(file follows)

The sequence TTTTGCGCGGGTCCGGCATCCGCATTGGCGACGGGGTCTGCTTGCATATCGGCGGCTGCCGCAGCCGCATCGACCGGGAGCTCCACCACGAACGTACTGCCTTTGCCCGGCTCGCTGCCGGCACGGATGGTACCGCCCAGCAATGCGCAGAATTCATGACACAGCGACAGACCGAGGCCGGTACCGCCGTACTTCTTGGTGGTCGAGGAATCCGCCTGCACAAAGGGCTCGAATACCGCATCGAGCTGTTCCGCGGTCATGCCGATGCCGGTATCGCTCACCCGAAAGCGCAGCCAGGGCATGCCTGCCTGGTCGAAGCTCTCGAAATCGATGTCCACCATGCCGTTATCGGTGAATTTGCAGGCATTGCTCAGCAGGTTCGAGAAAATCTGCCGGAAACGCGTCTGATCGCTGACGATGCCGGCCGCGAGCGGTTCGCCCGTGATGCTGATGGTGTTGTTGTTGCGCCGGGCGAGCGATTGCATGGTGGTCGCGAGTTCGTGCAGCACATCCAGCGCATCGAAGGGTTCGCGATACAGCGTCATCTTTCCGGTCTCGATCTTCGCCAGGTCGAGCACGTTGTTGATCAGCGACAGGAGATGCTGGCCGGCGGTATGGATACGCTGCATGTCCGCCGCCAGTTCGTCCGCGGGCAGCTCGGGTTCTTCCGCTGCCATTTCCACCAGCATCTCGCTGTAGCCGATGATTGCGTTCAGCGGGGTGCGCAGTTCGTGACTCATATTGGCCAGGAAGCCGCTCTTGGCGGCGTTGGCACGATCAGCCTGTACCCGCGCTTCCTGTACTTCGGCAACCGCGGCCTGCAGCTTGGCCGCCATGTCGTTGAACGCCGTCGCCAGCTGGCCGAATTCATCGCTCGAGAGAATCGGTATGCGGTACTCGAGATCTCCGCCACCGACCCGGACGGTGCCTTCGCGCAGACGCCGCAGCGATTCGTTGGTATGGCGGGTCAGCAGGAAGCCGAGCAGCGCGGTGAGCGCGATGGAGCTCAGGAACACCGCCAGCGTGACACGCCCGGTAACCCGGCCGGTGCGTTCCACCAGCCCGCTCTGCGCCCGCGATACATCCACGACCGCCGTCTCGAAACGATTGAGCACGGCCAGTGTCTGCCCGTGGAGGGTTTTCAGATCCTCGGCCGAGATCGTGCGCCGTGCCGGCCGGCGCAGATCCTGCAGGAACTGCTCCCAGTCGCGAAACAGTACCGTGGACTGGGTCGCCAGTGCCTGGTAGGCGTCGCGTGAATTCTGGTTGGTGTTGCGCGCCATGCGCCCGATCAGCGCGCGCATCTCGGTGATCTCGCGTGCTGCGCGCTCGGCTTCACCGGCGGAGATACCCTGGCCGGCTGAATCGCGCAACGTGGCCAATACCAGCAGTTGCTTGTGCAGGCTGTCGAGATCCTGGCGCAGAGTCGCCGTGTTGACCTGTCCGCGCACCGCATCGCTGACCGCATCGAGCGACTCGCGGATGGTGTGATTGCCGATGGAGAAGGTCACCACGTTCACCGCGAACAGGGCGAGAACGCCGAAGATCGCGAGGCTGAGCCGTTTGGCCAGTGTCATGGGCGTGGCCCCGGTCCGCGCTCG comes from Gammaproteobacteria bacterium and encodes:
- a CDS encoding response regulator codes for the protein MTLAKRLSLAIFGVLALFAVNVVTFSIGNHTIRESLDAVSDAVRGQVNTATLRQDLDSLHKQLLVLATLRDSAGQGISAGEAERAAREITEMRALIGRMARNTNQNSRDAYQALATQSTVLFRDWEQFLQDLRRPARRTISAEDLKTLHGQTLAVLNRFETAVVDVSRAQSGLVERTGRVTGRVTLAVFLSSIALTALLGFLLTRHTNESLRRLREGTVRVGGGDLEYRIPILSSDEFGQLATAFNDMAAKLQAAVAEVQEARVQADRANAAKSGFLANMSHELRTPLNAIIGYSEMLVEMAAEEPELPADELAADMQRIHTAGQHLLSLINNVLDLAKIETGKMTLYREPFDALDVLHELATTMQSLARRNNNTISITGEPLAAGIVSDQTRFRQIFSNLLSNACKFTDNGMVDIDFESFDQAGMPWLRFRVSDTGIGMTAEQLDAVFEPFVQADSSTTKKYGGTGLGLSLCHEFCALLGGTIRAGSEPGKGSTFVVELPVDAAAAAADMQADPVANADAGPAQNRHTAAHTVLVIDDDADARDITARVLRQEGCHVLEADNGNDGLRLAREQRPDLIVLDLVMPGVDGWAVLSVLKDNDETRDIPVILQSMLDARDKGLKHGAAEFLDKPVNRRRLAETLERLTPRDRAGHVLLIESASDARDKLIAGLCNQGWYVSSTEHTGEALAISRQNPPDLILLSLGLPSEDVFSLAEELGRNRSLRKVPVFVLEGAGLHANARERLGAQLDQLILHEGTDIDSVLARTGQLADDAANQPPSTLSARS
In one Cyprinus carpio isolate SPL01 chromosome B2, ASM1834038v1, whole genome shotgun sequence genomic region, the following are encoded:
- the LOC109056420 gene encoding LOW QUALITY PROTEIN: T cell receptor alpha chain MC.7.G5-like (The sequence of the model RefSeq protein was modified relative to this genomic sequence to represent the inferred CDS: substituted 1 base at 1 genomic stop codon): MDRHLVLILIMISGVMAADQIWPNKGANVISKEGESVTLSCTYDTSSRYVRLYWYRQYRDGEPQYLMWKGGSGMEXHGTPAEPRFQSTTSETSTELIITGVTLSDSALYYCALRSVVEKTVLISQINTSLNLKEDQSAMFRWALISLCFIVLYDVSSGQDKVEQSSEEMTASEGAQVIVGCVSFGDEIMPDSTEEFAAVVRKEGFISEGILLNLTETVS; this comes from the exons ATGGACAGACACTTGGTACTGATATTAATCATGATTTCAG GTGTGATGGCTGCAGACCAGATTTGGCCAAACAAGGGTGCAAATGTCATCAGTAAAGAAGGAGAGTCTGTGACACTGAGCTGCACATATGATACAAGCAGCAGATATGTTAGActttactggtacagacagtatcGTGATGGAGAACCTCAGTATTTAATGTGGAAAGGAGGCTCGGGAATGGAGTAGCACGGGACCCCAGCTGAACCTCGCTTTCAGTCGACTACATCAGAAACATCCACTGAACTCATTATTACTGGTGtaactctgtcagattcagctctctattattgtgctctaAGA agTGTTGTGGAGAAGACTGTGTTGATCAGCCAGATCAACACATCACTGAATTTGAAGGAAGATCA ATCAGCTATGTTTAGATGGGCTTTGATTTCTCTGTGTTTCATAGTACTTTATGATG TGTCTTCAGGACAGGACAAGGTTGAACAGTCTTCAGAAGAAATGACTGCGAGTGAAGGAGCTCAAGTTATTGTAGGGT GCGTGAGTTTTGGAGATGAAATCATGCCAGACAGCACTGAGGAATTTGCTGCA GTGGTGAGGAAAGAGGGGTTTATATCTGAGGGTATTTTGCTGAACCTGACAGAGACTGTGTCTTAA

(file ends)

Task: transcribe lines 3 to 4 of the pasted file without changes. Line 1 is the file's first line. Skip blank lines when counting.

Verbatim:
In one Cyprinus carpio isolate SPL01 chromosome B2, ASM1834038v1, whole genome shotgun sequence genomic region, the following are encoded:
- the LOC109056420 gene encoding LOW QUALITY PROTEIN: T cell receptor alpha chain MC.7.G5-like (The sequence of the model RefSeq protein was modified relative to this genomic sequence to represent the inferred CDS: substituted 1 base at 1 genomic stop codon): MDRHLVLILIMISGVMAADQIWPNKGANVISKEGESVTLSCTYDTSSRYVRLYWYRQYRDGEPQYLMWKGGSGMEXHGTPAEPRFQSTTSETSTELIITGVTLSDSALYYCALRSVVEKTVLISQINTSLNLKEDQSAMFRWALISLCFIVLYDVSSGQDKVEQSSEEMTASEGAQVIVGCVSFGDEIMPDSTEEFAAVVRKEGFISEGILLNLTETVS; this comes from the exons ATGGACAGACACTTGGTACTGATATTAATCATGATTTCAG GTGTGATGGCTGCAGACCAGATTTGGCCAAACAAGGGTGCAAATGTCATCAGTAAAGAAGGAGAGTCTGTGACACTGAGCTGCACATATGATACAAGCAGCAGATATGTTAGActttactggtacagacagtatcGTGATGGAGAACCTCAGTATTTAATGTGGAAAGGAGGCTCGGGAATGGAGTAGCACGGGACCCCAGCTGAACCTCGCTTTCAGTCGACTACATCAGAAACATCCACTGAACTCATTATTACTGGTGtaactctgtcagattcagctctctattattgtgctctaAGA agTGTTGTGGAGAAGACTGTGTTGATCAGCCAGATCAACACATCACTGAATTTGAAGGAAGATCA ATCAGCTATGTTTAGATGGGCTTTGATTTCTCTGTGTTTCATAGTACTTTATGATG TGTCTTCAGGACAGGACAAGGTTGAACAGTCTTCAGAAGAAATGACTGCGAGTGAAGGAGCTCAAGTTATTGTAGGGT GCGTGAGTTTTGGAGATGAAATCATGCCAGACAGCACTGAGGAATTTGCTGCA GTGGTGAGGAAAGAGGGGTTTATATCTGAGGGTATTTTGCTGAACCTGACAGAGACTGTGTCTTAA